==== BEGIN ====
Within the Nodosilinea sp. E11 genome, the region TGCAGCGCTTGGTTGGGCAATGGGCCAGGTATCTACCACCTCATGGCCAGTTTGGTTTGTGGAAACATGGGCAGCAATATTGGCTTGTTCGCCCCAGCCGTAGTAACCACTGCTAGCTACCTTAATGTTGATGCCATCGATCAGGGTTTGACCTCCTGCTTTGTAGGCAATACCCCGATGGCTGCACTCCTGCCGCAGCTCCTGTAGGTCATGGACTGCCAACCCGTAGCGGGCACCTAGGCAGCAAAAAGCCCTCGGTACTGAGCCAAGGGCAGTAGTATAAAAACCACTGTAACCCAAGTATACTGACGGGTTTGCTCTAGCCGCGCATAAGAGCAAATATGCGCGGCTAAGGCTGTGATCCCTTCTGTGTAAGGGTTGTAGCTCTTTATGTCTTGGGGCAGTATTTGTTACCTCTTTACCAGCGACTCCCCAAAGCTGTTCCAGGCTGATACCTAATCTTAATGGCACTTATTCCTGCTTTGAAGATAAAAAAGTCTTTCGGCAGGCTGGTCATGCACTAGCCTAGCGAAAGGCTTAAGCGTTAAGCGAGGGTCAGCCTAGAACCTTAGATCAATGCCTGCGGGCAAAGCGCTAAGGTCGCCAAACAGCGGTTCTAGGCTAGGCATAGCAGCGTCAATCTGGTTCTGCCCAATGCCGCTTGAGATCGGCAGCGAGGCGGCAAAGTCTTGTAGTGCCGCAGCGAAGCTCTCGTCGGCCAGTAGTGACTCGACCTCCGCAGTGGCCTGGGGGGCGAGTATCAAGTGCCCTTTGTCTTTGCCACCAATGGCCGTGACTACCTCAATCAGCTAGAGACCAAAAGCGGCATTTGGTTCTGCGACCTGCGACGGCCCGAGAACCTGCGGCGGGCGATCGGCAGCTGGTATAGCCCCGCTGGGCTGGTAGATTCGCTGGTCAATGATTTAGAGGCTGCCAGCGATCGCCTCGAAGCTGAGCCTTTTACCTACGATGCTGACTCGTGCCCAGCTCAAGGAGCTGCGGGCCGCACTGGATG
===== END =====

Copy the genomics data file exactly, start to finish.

Within the Nodosilinea sp. E11 genome, the region TGCAGCGCTTGGTTGGGCAATGGGCCAGGTATCTACCACCTCATGGCCAGTTTGGTTTGTGGAAACATGGGCAGCAATATTGGCTTGTTCGCCCCAGCCGTAGTAACCACTGCTAGCTACCTTAATGTTGATGCCATCGATCAGGGTTTGACCTCCTGCTTTGTAGGCAATACCCCGATGGCTGCACTCCTGCCGCAGCTCCTGTAGGTCATGGACTGCCAACCCGTAGCGGGCACCTAGGCAGCAAAAAGCCCTCGGTACTGAGCCAAGGGCAGTAGTATAAAAACCACTGTAACCCAAGTATACTGACGGGTTTGCTCTAGCCGCGCATAAGAGCAAATATGCGCGGCTAAGGCTGTGATCCCTTCTGTGTAAGGGTTGTAGCTCTTTATGTCTTGGGGCAGTATTTGTTACCTCTTTACCAGCGACTCCCCAAAGCTGTTCCAGGCTGATACCTAATCTTAATGGCACTTATTCCTGCTTTGAAGATAAAAAAGTCTTTCGGCAGGCTGGTCATGCACTAGCCTAGCGAAAGGCTTAAGCGTTAAGCGAGGGTCAGCCTAGAACCTTAGATCAATGCCTGCGGGCAAAGCGCTAAGGTCGCCAAACAGCGGTTCTAGGCTAGGCATAGCAGCGTCAATCTGGTTCTGCCCAATGCCGCTTGAGATCGGCAGCGAGGCGGCAAAGTCTTGTAGTGCCGCAGCGAAGCTCTCGTCGGCCAGTAGTGACTCGACCTCCGCAGTGGCCTGGGGGGCGAGTATCAAGTGCCCTTTGTCTTTGCCACCAATGGCCGTGACTACCTCAATCAGCTAGAGACCAAAAGCGGCATTTGGTTCTGCGACCTGCGACGGCCCGAGAACCTGCGGCGGGCGATCGGCAGCTGGTATAGCCCCGCTGGGCTGGTAGATTCGCTGGTCAATGATTTAGAGGCTGCCAGCGATCGCCTCGAAGCTGAGCCTTTTACCTACGATGCTGACTCGTGCCCAGCTCAAGGAGCTGCGGGCCGCACTGGATG